Insufficient Electrical Outlets/Potential DIY Electrical Work

4 Replies

Hello, MN renter here,

We’ve been living in this unit for almost a year now and have had a problem with tripping a specific breaker for our unit. The circuit covers at least 10 outlets including the kitchen stove, microwave, dishwasher, (all three of which are plugged into hidden outlets) countertop outlets, outlets in the living room, dining room and bedroom. We have an air conditioning unit plugged into one, but we’re having this problem before we installed that. It seems impossible not to trip the breaker, even when just running a fan and the air conditioner it has tripped on us in the middle of the night. I would have thought is was us plugging too many things in but you can’t even use the microwave at the same time as anything else anymore.

when I first moved in, we had them replace an outlet that wouldn’t hold a plug in it. There was also an outlet in a cabinet above the stove/microwave that was just a loose box with a foot of cord running into the wall that we had them fix and the landlady told us that “she didn’t know it wasn’t up to code” when they were the ones that installed the cabinets. 

Is it out of bounds to be worried that the electrical work in this unit is insufficient for a rental and that the landlord can’t do their own electrical work anymore since it’s a rental? I plan on asking her to take a look at it and consider having an inspector take a look, but I don’t want to be seen as “at fault” since she lived in the unit before we did and didn’t have the same problems? 

@Micah Haworth

The kitchen outlets are suppose to be on a 20 amp breaker by themselves.  They should not be tied to other rooms.  The code requires a minimum of two 20 amp breakers to serve the kitchen.  If it’s an old house it might not meet this.  Other rooms in general can be supplied with 15 amp breakers with a few exceptions.  The breaker should not be tripping as you have described.  The breaker could be bad or there is just to much load on that breaker.  Probably need an electrician to look at it.  You can measure the load on the breaker.  If it keeps tripping the landlord will need to get it repaired by a professional.  

my concern would be a fire. All of those appliances, microwave, dishwasher fridge, a/c should be on code compliant dedicated circuits.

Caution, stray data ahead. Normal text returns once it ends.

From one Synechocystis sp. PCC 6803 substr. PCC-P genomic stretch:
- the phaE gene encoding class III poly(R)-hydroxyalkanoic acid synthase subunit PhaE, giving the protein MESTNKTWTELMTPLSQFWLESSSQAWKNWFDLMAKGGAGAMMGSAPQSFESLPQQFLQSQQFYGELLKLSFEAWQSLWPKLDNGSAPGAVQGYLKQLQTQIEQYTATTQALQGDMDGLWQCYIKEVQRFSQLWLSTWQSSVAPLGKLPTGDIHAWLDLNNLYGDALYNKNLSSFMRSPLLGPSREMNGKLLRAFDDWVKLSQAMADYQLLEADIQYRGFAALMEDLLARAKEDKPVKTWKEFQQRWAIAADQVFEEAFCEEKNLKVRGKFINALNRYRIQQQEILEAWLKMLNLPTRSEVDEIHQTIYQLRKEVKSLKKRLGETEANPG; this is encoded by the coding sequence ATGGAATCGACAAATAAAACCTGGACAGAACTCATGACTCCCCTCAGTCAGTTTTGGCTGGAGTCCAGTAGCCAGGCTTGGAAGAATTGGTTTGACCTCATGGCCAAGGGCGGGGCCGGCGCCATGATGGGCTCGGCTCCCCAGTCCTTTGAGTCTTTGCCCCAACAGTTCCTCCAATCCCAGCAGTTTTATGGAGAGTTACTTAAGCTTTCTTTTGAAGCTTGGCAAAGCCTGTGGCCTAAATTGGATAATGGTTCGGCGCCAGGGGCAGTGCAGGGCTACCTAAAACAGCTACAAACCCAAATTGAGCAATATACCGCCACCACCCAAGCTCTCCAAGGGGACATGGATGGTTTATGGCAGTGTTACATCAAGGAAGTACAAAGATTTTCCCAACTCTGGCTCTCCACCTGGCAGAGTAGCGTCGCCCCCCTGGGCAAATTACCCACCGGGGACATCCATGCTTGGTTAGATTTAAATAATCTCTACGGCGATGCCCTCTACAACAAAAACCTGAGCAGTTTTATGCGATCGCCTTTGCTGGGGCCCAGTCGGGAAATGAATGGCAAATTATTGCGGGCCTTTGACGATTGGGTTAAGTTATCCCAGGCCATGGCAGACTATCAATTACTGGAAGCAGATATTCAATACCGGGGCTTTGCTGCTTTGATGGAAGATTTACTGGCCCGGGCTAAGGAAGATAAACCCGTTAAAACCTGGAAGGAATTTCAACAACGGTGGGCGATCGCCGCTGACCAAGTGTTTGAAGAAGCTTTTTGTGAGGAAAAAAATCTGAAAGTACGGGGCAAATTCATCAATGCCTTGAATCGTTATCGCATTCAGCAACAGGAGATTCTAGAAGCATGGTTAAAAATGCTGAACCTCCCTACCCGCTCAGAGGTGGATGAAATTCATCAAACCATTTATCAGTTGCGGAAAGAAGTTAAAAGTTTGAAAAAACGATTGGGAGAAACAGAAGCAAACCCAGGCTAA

I assume the stove is gas with a 110v outlet for ancillary needs like a clock & oven lights etc. We also need to have that on a dedicated circuit to be code compliant.

Reminds me of my son & 4 roommates renting a POS duplex ($1800/month) next to their college. To use the small microwave, bathroom electric heater, blender etc you had to unplug the fridge. I checked the panel & it was a 60amp with screw-in circuit breakers ALL 30 amp on 15amp ga wiring & that panel was hot & it serviced both units???. The very wet basement floor was littered with burnt out fuses. Imagine screwing a new one in while standing in 2 inches of water.

I assumed most of the wiring was ungrounded & the attic had hot K&T sparking at the junction box. We had him move to safer accommodation as you would be wise to do.

@Micah Haworth you’re obviously living in an older place which was built when people didn’t have the same electrical requirements as you do now. There’s nothing in any state’s rental habitability laws (that I know of) that involves the ability to run multiple appliances at the same time... so there’s not much legality you have to stand on.

I would try to get the landlord to have an electrician come out. Breakers do get old and can become more sensitive as they do. It sounds to me like a breaker needs to be replaced and you need a new circuit for the AC.

If you phrase it as you’re concerned about safety, it may help. Of course, they could say no too... most states don’t require you to be able to run AC (though Florida does and maybe TX?).

Good luck!

Sometimes outlets are not connected to the breaker in obvious ways (eg most of the kitchen outlets on one breaker).  Find out what outlets are all on on breaker and look at what is plugged in to those outlets.  Remember some electronics that are plugged in and charging or are turned off, still use electricity.

Then talk to the landlord and say you are having problems.  I'am also guessing you don't have an electric stove as that would have a dedicated circuit.